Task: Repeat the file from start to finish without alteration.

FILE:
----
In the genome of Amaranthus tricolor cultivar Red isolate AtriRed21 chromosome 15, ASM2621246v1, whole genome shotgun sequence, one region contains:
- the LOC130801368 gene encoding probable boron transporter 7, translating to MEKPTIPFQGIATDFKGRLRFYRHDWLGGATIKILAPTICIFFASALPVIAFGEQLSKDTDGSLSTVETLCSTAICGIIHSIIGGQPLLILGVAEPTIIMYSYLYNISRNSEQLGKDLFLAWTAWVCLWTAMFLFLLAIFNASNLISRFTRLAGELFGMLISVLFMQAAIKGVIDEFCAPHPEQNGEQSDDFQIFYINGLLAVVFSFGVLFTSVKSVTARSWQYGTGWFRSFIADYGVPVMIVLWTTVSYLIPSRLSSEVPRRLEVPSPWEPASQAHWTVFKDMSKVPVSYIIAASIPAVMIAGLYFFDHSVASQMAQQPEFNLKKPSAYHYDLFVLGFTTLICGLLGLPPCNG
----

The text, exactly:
In the genome of Amaranthus tricolor cultivar Red isolate AtriRed21 chromosome 15, ASM2621246v1, whole genome shotgun sequence, one region contains:
- the LOC130801368 gene encoding probable boron transporter 7, translating to MEKPTIPFQGIATDFKGRLRFYRHDWLGGATIKILAPTICIFFASALPVIAFGEQLSKDTDGSLSTVETLCSTAICGIIHSIIGGQPLLILGVAEPTIIMYSYLYNISRNSEQLGKDLFLAWTAWVCLWTAMFLFLLAIFNASNLISRFTRLAGELFGMLISVLFMQAAIKGVIDEFCAPHPEQNGEQSDDFQIFYINGLLAVVFSFGVLFTSVKSVTARSWQYGTGWFRSFIADYGVPVMIVLWTTVSYLIPSRLSSEVPRRLEVPSPWEPASQAHWTVFKDMSKVPVSYIIAASIPAVMIAGLYFFDHSVASQMAQQPEFNLKKPSAYHYDLFVLGFTTLICGLLGLPPCNG